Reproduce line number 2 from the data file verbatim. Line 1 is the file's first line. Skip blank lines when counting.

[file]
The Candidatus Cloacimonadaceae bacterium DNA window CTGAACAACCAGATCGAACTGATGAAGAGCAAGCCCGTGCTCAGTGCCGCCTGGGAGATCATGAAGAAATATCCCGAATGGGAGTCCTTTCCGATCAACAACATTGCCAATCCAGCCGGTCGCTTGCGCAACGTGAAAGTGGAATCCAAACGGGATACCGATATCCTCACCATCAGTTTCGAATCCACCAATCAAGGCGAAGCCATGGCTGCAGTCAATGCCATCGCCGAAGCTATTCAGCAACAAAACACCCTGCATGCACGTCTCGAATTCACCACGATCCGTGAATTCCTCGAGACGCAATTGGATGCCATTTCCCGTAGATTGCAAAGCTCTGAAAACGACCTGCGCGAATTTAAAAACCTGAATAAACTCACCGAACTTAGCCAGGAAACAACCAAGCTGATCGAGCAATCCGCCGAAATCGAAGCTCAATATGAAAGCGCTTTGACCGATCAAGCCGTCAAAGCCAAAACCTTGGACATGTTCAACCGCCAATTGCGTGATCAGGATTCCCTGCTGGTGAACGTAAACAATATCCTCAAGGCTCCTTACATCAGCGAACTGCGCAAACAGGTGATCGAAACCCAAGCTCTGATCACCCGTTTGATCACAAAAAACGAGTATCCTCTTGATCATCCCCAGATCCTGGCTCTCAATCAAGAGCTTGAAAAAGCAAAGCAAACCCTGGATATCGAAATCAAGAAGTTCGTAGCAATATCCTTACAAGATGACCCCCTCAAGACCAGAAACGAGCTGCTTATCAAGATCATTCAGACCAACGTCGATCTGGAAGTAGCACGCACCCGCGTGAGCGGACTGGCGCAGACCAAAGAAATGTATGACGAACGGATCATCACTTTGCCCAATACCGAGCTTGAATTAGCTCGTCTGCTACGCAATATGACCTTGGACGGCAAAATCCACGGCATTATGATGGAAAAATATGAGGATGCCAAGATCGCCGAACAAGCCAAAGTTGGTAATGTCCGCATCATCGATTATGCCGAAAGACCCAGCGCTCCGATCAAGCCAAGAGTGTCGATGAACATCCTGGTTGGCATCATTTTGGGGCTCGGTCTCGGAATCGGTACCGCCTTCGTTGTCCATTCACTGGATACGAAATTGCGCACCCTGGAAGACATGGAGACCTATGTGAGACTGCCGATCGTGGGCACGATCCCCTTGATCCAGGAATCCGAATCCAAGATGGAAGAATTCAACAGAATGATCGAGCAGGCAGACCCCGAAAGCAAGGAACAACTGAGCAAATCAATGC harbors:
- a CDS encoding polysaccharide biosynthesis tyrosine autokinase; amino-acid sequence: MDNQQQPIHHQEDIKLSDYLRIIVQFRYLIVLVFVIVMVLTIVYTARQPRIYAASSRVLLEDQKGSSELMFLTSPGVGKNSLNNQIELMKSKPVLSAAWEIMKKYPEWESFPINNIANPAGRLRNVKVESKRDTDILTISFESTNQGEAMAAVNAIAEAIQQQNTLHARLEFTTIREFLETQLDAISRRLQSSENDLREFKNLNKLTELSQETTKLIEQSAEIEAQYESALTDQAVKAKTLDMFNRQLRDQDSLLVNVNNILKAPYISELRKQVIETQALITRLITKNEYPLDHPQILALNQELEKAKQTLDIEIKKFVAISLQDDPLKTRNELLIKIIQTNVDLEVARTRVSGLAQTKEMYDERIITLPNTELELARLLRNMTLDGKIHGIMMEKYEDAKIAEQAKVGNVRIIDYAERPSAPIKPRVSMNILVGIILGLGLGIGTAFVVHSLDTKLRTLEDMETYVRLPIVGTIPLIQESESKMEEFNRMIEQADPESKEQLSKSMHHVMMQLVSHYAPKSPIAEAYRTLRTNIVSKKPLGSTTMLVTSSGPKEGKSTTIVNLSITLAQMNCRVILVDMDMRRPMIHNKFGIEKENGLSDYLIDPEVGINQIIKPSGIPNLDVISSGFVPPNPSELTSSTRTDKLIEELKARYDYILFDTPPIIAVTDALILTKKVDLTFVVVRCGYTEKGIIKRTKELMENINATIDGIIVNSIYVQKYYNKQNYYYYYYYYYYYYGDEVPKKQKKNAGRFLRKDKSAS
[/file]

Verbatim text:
- a CDS encoding polysaccharide biosynthesis tyrosine autokinase; amino-acid sequence: MDNQQQPIHHQEDIKLSDYLRIIVQFRYLIVLVFVIVMVLTIVYTARQPRIYAASSRVLLEDQKGSSELMFLTSPGVGKNSLNNQIELMKSKPVLSAAWEIMKKYPEWESFPINNIANPAGRLRNVKVESKRDTDILTISFESTNQGEAMAAVNAIAEAIQQQNTLHARLEFTTIREFLETQLDAISRRLQSSENDLREFKNLNKLTELSQETTKLIEQSAEIEAQYESALTDQAVKAKTLDMFNRQLRDQDSLLVNVNNILKAPYISELRKQVIETQALITRLITKNEYPLDHPQILALNQELEKAKQTLDIEIKKFVAISLQDDPLKTRNELLIKIIQTNVDLEVARTRVSGLAQTKEMYDERIITLPNTELELARLLRNMTLDGKIHGIMMEKYEDAKIAEQAKVGNVRIIDYAERPSAPIKPRVSMNILVGIILGLGLGIGTAFVVHSLDTKLRTLEDMETYVRLPIVGTIPLIQESESKMEEFNRMIEQADPESKEQLSKSMHHVMMQLVSHYAPKSPIAEAYRTLRTNIVSKKPLGSTTMLVTSSGPKEGKSTTIVNLSITLAQMNCRVILVDMDMRRPMIHNKFGIEKENGLSDYLIDPEVGINQIIKPSGIPNLDVISSGFVPPNPSELTSSTRTDKLIEELKARYDYILFDTPPIIAVTDALILTKKVDLTFVVVRCGYTEKGIIKRTKELMENINATIDGIIVNSIYVQKYYNKQNYYYYYYYYYYYYGDEVPKKQKKNAGRFLRKDKSAS